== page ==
abstract = "Objectives Compare proportion lost to follow-up, successful abortion, and staff effort in women who choose office or telephone-based follow-up evaluation for medical abortion at a teaching institution. Study design We performed a chart review of all medical abortions provided in the first three years of service provision. Women receiving mifepristone and misoprostol could choose office follow-up with an ultrasound evaluation one to two weeks after mifepristone or telephone follow-up with a scheduled telephone interview at one week post abortion and a second telephone call at four weeks to review the results of a home urine pregnancy test. Results Of the 176 medical abortion patients, 105 (59.7{\%}) chose office follow-up and 71 (40.3{\%}) chose telephone follow-up. Office evaluation patients had higher rates of completing all required follow-up compared to telephone follow-up patients (94.3{\%} vs 84.5{\%}, respectively, p = .04), but proportion lost to follow-up was similar in both groups (4.8{\%} vs 5.6{\%}, respectively, p = 1.0). Medical abortion efficacy was 94.0{\%} and 92.5{\%} in women who chose office and telephone follow-up, respectively. We detected two (1.2{\%}) ongoing pregnancies, both in the office group. Staff rescheduled 15.0{\%} of appointments in the office group. For the telephone follow-up cohort, staff made more than one phone call to 43.9{\%} and 69.4{\%} of women at one week and four weeks, respectively. Conclusions Proportion lost to follow-up is low in women who have the option of office or telephone follow-up after medical abortion. Women who choose telephone-based evaluation compared to office follow-up may require more staff effort for rescheduling of contact, but overall outcomes are similar. Implications Although women who choose telephone evaluation may require more rescheduling of contact as compared to office follow-up, having alternative follow-up options may decrease the proportion of women who are lost to follow-up.",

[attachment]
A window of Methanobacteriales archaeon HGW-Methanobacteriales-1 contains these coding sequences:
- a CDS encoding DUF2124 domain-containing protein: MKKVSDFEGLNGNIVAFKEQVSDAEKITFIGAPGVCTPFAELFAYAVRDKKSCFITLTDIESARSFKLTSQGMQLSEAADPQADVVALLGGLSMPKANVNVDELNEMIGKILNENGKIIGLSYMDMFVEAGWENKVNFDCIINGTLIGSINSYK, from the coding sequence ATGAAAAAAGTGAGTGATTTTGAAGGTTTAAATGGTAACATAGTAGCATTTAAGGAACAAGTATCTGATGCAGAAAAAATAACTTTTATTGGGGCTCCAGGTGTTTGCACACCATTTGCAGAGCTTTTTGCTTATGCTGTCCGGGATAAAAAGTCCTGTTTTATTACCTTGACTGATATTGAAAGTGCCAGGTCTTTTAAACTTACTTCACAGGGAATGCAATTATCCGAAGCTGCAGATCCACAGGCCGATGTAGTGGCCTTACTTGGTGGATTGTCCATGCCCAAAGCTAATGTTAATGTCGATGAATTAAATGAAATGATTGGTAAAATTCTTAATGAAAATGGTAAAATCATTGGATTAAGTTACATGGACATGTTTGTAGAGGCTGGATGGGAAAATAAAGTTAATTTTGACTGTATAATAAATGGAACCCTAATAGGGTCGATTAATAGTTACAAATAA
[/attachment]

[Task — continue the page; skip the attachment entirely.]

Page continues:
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N2 - Objectives Compare proportion lost to follow-up, successful abortion, and staff effort in women who choose office or telephone-based follow-up evaluation for medical abortion at a teaching institution. Study design We performed a chart review of all medical abortions provided in the first three years of service provision. Women receiving mifepristone and misoprostol could choose office follow-up with an ultrasound evaluation one to two weeks after mifepristone or telephone follow-up with a scheduled telephone interview at one week post abortion and a second telephone call at four weeks to review the results of a home urine pregnancy test. Results Of the 176 medical abortion patients, 105 (59.7%) chose office follow-up and 71 (40.3%) chose telephone follow-up. Office evaluation patients had higher rates of completing all required follow-up compared to telephone follow-up patients (94.3% vs 84.5%, respectively, p = .04), but proportion lost to follow-up was similar in both groups (4.8% vs 5.6%, respectively, p = 1.0). Medical abortion efficacy was 94.0% and 92.5% in women who chose office and telephone follow-up, respectively. We detected two (1.2%) ongoing pregnancies, both in the office group. Staff rescheduled 15.0% of appointments in the office group. For the telephone follow-up cohort, staff made more than one phone call to 43.9% and 69.4% of women at one week and four weeks, respectively. Conclusions Proportion lost to follow-up is low in women who have the option of office or telephone follow-up after medical abortion. Women who choose telephone-based evaluation compared to office follow-up may require more staff effort for rescheduling of contact, but overall outcomes are similar. Implications Although women who choose telephone evaluation may require more rescheduling of contact as compared to office follow-up, having alternative follow-up options may decrease the proportion of women who are lost to follow-up.